Saturday, 8 July 2017

08/07/17: Wendy & Peter Pan, Dame Alice Owen's School, Hertfordshire

It’s only six months since I last saw Peter Pan, or rather Peter Pan: A New Adventure – writer/director/dame Andrew Pollard’s hilarious pantomime staged at Greenwich Theatre last Christmas, starring himself as Long “Joan” Silver and Anthony Spargo as Captain Hook.

This school production of Ella Hickson’s Wendy & Peter Pan by year sevens, eights and nines (11–14-year-olds) was fairly different, as you might imagine, although surprisingly it was just as full of irreverent humour. Presumably in the interests of letting everyone have a go, there were four Peters and 10 Wendys. The young actors multi-tasked, with girls often playing boys (but no boys playing girls). Especially charismatic were Luka Shaw as one of the Hooks and – an absolute natural – Amber Gerathy as the streetwise, full-of-attitude fairy Tink.

There’s an exhilarating soundtrack, too, with the ensemble "shadows", pirates, Lost Boys and Lost Girls dancing to Beyoncé, Duran Duran, Jesse J, Jennifer Lopez, Britney Spears, Meghan Trainor and songs from Yann Tiersen’s Amelie. What would J. M. Barrie have made of that? The opening segment, set to Emily Browning’s cover version of The Eurythmics’ "Sweet Dreams (Are Made of This)" was powerful indeed. They even found space for a snippet of "Careless Whisper" by George Michael, based around a saxophone joke. The show was full of laugh-out-loud moments like that.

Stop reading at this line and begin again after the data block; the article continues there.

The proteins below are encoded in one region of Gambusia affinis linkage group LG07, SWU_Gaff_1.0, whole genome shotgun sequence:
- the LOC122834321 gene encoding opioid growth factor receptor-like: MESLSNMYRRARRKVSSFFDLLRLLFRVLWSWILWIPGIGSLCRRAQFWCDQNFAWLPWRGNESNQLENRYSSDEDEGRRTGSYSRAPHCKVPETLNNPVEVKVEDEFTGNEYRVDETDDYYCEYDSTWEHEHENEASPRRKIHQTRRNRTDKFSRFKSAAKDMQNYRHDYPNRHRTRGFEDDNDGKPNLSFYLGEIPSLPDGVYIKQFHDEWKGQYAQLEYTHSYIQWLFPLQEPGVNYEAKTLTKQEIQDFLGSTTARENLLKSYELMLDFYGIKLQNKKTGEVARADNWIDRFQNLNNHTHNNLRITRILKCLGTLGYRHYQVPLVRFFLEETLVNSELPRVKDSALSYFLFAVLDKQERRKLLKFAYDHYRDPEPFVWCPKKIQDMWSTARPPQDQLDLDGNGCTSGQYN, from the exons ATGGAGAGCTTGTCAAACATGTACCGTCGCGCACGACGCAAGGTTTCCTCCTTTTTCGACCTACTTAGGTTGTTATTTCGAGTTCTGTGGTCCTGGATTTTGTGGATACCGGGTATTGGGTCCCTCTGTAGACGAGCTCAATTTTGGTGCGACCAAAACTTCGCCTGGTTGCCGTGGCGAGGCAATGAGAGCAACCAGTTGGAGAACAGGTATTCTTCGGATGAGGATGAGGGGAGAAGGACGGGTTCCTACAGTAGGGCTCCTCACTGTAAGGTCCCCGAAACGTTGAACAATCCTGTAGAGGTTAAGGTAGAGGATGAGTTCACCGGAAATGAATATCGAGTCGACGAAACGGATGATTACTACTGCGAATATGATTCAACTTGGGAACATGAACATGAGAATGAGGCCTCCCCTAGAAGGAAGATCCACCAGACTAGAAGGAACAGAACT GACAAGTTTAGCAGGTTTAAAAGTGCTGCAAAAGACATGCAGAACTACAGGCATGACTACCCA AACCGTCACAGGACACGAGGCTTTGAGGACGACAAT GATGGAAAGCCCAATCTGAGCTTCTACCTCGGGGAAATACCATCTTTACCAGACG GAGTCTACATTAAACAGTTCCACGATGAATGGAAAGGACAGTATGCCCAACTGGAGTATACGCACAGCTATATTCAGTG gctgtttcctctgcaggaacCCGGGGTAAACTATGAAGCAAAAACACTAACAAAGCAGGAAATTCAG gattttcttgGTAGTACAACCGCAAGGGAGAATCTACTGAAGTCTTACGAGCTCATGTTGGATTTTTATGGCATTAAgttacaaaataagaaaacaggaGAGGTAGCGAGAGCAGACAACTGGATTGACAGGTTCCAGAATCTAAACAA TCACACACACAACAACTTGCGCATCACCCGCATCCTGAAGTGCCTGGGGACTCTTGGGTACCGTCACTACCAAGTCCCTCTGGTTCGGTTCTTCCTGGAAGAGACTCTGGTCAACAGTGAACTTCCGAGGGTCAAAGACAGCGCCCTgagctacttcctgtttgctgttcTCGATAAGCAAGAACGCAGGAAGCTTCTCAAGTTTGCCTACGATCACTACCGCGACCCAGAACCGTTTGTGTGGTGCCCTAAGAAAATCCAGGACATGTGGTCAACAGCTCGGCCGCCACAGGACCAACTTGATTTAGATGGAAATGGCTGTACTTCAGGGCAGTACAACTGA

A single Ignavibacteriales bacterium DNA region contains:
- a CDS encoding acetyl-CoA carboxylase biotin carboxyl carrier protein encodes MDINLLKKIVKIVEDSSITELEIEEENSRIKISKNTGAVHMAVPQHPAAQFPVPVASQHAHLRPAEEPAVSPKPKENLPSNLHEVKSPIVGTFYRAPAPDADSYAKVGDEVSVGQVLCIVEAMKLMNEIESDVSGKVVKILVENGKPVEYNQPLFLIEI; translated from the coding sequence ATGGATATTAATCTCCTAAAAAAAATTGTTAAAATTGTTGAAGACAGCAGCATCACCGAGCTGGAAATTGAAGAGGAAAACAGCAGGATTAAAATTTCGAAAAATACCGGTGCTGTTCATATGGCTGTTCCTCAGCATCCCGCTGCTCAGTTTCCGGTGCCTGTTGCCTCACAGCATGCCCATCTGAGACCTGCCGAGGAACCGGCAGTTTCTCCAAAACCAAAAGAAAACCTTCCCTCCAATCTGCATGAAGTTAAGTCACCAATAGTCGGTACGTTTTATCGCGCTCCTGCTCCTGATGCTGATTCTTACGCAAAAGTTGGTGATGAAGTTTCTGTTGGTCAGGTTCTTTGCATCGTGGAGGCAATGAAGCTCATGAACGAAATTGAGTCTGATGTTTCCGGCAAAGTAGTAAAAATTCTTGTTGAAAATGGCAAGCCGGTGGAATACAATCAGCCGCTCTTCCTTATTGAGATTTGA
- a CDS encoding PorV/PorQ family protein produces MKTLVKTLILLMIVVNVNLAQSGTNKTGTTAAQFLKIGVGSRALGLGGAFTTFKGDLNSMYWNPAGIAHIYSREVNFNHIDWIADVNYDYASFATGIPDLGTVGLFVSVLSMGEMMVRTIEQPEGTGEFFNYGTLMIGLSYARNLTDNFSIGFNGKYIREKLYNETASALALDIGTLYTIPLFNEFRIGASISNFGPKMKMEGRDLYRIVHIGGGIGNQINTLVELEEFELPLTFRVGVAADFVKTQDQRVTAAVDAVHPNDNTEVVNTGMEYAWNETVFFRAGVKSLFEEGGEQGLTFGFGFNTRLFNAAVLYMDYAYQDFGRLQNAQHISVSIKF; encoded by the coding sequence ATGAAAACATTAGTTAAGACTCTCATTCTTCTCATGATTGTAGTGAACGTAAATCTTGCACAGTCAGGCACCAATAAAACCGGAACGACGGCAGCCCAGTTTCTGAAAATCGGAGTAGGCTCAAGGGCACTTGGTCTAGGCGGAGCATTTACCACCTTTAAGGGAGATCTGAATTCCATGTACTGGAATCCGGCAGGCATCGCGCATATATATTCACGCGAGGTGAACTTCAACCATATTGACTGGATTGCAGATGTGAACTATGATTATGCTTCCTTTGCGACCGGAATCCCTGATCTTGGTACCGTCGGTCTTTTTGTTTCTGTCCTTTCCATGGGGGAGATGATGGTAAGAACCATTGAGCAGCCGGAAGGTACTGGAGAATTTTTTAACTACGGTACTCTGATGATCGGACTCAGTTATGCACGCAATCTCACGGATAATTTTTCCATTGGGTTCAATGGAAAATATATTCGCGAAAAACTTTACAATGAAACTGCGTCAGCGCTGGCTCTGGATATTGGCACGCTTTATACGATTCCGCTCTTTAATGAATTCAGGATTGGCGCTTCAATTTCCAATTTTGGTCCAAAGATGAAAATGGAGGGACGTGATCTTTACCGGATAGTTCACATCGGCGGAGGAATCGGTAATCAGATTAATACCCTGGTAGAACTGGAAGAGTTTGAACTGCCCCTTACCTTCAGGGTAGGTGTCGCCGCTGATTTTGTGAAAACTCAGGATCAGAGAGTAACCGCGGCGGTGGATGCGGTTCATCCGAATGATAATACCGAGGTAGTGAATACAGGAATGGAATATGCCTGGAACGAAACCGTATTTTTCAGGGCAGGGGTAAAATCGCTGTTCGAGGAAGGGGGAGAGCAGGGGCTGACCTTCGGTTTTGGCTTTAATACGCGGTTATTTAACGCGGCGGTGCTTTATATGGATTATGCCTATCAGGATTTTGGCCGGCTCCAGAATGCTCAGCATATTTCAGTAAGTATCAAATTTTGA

The story is too well-known to bother detailing here, but from the fairly straightforward plot the actors managed to draw out themes of youth and ageing, innocence and experience, family, gender inequality and bereavement – weighty matters treated with enough humour to stop it all from becoming po-faced.

A ticking-clock sound effect between scenes allowed for changes in the stage set-up and also added an ominous quality. Simple-but-clever back projections allowed for the illusion of flying, and also made it clear when we were in the Darling family home, in the Neverland forest or on the deck of the Jolly Roger.

At the end. the entire cast came back to bow to the delighted crowd and say some emotional thank-yous to the tech crew, teachers and so on. There was a moving moment when the PA sound broke down and Ariande Grande’s "One Last Time" cut out. The kids spontaneously just started singing it themselves. You could feel how much they had loved performing and how much goodwill they had generated. 

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